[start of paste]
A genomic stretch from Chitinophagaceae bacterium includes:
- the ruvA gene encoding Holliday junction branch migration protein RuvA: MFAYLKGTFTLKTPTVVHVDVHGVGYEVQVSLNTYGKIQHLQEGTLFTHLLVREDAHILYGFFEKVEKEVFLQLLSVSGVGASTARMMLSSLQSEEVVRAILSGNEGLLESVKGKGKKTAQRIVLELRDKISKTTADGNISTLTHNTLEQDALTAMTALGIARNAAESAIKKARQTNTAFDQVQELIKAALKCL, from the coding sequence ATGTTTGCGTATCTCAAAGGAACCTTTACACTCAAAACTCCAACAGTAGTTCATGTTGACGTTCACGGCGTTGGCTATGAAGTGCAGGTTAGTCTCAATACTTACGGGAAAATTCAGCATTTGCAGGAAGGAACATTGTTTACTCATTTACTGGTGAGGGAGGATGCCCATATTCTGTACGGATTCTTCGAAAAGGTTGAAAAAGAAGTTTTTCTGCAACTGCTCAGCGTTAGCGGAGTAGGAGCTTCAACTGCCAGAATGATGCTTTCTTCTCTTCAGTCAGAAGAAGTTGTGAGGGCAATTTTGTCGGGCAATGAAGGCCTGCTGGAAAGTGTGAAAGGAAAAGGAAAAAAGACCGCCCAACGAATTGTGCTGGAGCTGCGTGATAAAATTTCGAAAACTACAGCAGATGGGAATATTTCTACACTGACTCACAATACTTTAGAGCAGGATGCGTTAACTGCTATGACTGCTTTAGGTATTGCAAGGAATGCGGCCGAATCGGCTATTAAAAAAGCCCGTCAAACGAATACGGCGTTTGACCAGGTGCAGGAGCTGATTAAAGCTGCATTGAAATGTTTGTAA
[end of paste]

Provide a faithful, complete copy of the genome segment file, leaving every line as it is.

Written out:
A genomic stretch from Chitinophagaceae bacterium includes:
- the ruvA gene encoding Holliday junction branch migration protein RuvA: MFAYLKGTFTLKTPTVVHVDVHGVGYEVQVSLNTYGKIQHLQEGTLFTHLLVREDAHILYGFFEKVEKEVFLQLLSVSGVGASTARMMLSSLQSEEVVRAILSGNEGLLESVKGKGKKTAQRIVLELRDKISKTTADGNISTLTHNTLEQDALTAMTALGIARNAAESAIKKARQTNTAFDQVQELIKAALKCL, from the coding sequence ATGTTTGCGTATCTCAAAGGAACCTTTACACTCAAAACTCCAACAGTAGTTCATGTTGACGTTCACGGCGTTGGCTATGAAGTGCAGGTTAGTCTCAATACTTACGGGAAAATTCAGCATTTGCAGGAAGGAACATTGTTTACTCATTTACTGGTGAGGGAGGATGCCCATATTCTGTACGGATTCTTCGAAAAGGTTGAAAAAGAAGTTTTTCTGCAACTGCTCAGCGTTAGCGGAGTAGGAGCTTCAACTGCCAGAATGATGCTTTCTTCTCTTCAGTCAGAAGAAGTTGTGAGGGCAATTTTGTCGGGCAATGAAGGCCTGCTGGAAAGTGTGAAAGGAAAAGGAAAAAAGACCGCCCAACGAATTGTGCTGGAGCTGCGTGATAAAATTTCGAAAACTACAGCAGATGGGAATATTTCTACACTGACTCACAATACTTTAGAGCAGGATGCGTTAACTGCTATGACTGCTTTAGGTATTGCAAGGAATGCGGCCGAATCGGCTATTAAAAAAGCCCGTCAAACGAATACGGCGTTTGACCAGGTGCAGGAGCTGATTAAAGCTGCATTGAAATGTTTGTAA